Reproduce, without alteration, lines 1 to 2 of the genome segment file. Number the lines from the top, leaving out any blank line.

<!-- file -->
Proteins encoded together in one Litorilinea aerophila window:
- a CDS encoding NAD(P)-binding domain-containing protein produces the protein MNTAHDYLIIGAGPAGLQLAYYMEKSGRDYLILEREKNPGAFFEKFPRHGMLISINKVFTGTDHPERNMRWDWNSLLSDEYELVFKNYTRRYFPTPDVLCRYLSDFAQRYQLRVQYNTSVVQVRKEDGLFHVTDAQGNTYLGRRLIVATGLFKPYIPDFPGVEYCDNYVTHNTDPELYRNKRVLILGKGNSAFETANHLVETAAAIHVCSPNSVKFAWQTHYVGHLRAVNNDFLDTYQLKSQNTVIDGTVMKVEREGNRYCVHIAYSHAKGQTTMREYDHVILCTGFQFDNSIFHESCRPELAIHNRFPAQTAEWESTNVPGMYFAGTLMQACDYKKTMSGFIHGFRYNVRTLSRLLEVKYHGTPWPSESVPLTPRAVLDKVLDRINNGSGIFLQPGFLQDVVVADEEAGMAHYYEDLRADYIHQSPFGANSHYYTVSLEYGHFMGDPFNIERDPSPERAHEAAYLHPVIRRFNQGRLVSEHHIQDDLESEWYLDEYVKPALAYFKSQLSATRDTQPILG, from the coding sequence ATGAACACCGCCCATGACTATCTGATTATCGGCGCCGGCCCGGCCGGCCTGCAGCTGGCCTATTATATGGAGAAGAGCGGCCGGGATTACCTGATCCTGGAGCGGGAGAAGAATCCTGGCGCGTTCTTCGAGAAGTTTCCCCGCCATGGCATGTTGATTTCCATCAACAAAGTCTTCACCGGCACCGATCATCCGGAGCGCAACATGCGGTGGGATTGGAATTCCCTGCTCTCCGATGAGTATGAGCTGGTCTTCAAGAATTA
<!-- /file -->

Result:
Proteins encoded together in one Litorilinea aerophila window:
- a CDS encoding NAD(P)-binding domain-containing protein produces the protein MNTAHDYLIIGAGPAGLQLAYYMEKSGRDYLILEREKNPGAFFEKFPRHGMLISINKVFTGTDHPERNMRWDWNSLLSDEYELVFKNYTRRYFPTPDVLCRYLSDFAQRYQLRVQYNTSVVQVRKEDGLFHVTDAQGNTYLGRRLIVATGLFKPYIPDFPGVEYCDNYVTHNTDPELYRNKRVLILGKGNSAFETANHLVETAAAIHVCSPNSVKFAWQTHYVGHLRAVNNDFLDTYQLKSQNTVIDGTVMKVEREGNRYCVHIAYSHAKGQTTMREYDHVILCTGFQFDNSIFHESCRPELAIHNRFPAQTAEWESTNVPGMYFAGTLMQACDYKKTMSGFIHGFRYNVRTLSRLLEVKYHGTPWPSESVPLTPRAVLDKVLDRINNGSGIFLQPGFLQDVVVADEEAGMAHYYEDLRADYIHQSPFGANSHYYTVSLEYGHFMGDPFNIERDPSPERAHEAAYLHPVIRRFNQGRLVSEHHIQDDLESEWYLDEYVKPALAYFKSQLSATRDTQPILG, from the coding sequence ATGAACACCGCCCATGACTATCTGATTATCGGCGCCGGCCCGGCCGGCCTGCAGCTGGCCTATTATATGGAGAAGAGCGGCCGGGATTACCTGATCCTGGAGCGGGAGAAGAATCCTGGCGCGTTCTTCGAGAAGTTTCCCCGCCATGGCATGTTGATTTCCATCAACAAAGTCTTCACCGGCACCGATCATCCGGAGCGCAACATGCGGTGGGATTGGAATTCCCTGCTCTCCGATGAGTATGAGCTGGTCTTCAAGAATTA